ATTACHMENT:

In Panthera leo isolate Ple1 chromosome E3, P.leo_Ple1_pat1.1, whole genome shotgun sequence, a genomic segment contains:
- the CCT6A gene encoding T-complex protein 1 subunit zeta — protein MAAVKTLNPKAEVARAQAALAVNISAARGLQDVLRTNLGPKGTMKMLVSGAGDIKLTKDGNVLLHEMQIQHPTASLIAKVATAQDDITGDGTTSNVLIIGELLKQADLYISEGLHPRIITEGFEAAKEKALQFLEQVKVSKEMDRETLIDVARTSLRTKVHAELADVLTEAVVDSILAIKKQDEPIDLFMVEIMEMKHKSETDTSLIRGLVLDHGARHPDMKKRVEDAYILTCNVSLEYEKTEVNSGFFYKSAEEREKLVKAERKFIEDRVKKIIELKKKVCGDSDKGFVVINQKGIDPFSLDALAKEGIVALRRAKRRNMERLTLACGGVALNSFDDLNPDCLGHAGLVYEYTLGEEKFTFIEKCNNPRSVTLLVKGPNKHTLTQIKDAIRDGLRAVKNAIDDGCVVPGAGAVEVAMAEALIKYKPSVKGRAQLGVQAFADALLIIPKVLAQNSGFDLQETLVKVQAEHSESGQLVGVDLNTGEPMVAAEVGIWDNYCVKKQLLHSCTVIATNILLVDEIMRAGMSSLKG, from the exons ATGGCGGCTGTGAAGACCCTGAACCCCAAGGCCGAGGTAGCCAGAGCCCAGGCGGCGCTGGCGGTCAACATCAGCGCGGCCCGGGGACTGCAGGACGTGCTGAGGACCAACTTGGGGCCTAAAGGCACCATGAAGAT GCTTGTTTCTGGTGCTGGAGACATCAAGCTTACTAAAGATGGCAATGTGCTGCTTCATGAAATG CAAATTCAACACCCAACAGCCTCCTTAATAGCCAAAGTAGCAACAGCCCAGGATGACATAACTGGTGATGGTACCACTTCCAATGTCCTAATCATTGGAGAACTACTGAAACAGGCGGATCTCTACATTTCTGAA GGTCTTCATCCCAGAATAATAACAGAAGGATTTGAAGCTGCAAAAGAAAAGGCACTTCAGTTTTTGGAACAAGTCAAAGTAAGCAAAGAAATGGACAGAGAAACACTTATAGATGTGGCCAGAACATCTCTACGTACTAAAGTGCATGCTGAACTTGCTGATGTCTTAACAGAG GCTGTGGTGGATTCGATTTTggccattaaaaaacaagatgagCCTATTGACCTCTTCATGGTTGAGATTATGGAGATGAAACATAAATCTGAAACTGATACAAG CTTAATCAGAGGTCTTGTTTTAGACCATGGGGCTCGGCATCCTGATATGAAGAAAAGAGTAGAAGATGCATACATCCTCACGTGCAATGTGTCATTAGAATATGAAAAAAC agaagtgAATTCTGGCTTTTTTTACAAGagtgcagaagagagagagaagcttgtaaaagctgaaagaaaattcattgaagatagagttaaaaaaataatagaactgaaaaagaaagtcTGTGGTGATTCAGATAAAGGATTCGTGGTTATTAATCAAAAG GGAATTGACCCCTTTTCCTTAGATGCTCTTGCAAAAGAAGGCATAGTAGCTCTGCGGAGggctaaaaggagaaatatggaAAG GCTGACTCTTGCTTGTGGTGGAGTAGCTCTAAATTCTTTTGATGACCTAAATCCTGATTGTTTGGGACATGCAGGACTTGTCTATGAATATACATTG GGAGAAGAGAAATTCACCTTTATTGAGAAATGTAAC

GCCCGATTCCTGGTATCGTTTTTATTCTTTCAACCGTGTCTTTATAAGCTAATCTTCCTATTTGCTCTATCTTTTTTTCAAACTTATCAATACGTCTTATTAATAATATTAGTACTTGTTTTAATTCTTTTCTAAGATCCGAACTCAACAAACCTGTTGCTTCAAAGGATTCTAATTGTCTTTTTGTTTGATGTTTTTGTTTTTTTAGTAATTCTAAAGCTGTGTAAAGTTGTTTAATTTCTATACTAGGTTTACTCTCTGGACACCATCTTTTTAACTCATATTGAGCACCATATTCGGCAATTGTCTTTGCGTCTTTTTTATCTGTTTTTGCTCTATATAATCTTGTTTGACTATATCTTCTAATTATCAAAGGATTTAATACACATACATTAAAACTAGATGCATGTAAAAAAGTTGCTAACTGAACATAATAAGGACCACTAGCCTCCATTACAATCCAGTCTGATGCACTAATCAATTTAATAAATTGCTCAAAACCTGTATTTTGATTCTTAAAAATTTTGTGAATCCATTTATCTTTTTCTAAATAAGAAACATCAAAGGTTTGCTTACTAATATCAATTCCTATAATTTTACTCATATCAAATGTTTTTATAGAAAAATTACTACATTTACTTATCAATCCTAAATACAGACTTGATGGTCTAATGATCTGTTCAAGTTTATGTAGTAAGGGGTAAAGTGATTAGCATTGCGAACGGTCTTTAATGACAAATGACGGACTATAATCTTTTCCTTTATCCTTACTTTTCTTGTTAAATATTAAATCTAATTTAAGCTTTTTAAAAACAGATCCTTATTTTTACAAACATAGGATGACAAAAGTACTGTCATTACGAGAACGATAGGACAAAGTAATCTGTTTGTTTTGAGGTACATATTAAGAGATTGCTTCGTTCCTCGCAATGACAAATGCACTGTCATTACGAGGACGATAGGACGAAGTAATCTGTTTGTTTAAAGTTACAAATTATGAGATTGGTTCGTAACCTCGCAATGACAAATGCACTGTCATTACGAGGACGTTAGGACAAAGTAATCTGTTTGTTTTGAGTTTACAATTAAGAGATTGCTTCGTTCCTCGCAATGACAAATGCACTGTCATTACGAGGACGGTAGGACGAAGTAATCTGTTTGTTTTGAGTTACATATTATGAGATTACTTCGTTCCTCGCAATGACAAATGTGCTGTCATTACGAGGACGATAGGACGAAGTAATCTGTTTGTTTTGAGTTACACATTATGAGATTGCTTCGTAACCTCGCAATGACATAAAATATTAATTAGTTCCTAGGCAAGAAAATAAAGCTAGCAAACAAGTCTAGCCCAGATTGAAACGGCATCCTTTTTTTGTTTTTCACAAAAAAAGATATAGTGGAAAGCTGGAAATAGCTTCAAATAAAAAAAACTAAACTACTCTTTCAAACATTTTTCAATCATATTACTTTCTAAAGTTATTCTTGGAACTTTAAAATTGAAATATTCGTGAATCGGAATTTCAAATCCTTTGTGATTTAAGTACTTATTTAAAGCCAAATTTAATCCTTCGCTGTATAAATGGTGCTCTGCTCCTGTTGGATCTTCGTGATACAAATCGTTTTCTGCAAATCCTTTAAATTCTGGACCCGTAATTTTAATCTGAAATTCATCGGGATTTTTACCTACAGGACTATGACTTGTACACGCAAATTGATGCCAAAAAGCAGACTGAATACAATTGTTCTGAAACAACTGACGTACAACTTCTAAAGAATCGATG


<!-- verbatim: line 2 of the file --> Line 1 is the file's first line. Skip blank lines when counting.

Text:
- the CCT6A gene encoding T-complex protein 1 subunit zeta — protein MAAVKTLNPKAEVARAQAALAVNISAARGLQDVLRTNLGPKGTMKMLVSGAGDIKLTKDGNVLLHEMQIQHPTASLIAKVATAQDDITGDGTTSNVLIIGELLKQADLYISEGLHPRIITEGFEAAKEKALQFLEQVKVSKEMDRETLIDVARTSLRTKVHAELADVLTEAVVDSILAIKKQDEPIDLFMVEIMEMKHKSETDTSLIRGLVLDHGARHPDMKKRVEDAYILTCNVSLEYEKTEVNSGFFYKSAEEREKLVKAERKFIEDRVKKIIELKKKVCGDSDKGFVVINQKGIDPFSLDALAKEGIVALRRAKRRNMERLTLACGGVALNSFDDLNPDCLGHAGLVYEYTLGEEKFTFIEKCNNPRSVTLLVKGPNKHTLTQIKDAIRDGLRAVKNAIDDGCVVPGAGAVEVAMAEALIKYKPSVKGRAQLGVQAFADALLIIPKVLAQNSGFDLQETLVKVQAEHSESGQLVGVDLNTGEPMVAAEVGIWDNYCVKKQLLHSCTVIATNILLVDEIMRAGMSSLKG, from the exons ATGGCGGCTGTGAAGACCCTGAACCCCAAGGCCGAGGTAGCCAGAGCCCAGGCGGCGCTGGCGGTCAACATCAGCGCGGCCCGGGGACTGCAGGACGTGCTGAGGACCAACTTGGGGCCTAAAGGCACCATGAAGAT GCTTGTTTCTGGTGCTGGAGACATCAAGCTTACTAAAGATGGCAATGTGCTGCTTCATGAAATG CAAATTCAACACCCAACAGCCTCCTTAATAGCCAAAGTAGCAACAGCCCAGGATGACATAACTGGTGATGGTACCACTTCCAATGTCCTAATCATTGGAGAACTACTGAAACAGGCGGATCTCTACATTTCTGAA GGTCTTCATCCCAGAATAATAACAGAAGGATTTGAAGCTGCAAAAGAAAAGGCACTTCAGTTTTTGGAACAAGTCAAAGTAAGCAAAGAAATGGACAGAGAAACACTTATAGATGTGGCCAGAACATCTCTACGTACTAAAGTGCATGCTGAACTTGCTGATGTCTTAACAGAG GCTGTGGTGGATTCGATTTTggccattaaaaaacaagatgagCCTATTGACCTCTTCATGGTTGAGATTATGGAGATGAAACATAAATCTGAAACTGATACAAG CTTAATCAGAGGTCTTGTTTTAGACCATGGGGCTCGGCATCCTGATATGAAGAAAAGAGTAGAAGATGCATACATCCTCACGTGCAATGTGTCATTAGAATATGAAAAAAC agaagtgAATTCTGGCTTTTTTTACAAGagtgcagaagagagagagaagcttgtaaaagctgaaagaaaattcattgaagatagagttaaaaaaataatagaactgaaaaagaaagtcTGTGGTGATTCAGATAAAGGATTCGTGGTTATTAATCAAAAG GGAATTGACCCCTTTTCCTTAGATGCTCTTGCAAAAGAAGGCATAGTAGCTCTGCGGAGggctaaaaggagaaatatggaAAG GCTGACTCTTGCTTGTGGTGGAGTAGCTCTAAATTCTTTTGATGACCTAAATCCTGATTGTTTGGGACATGCAGGACTTGTCTATGAATATACATTG GGAGAAGAGAAATTCACCTTTATTGAGAAATGTAAC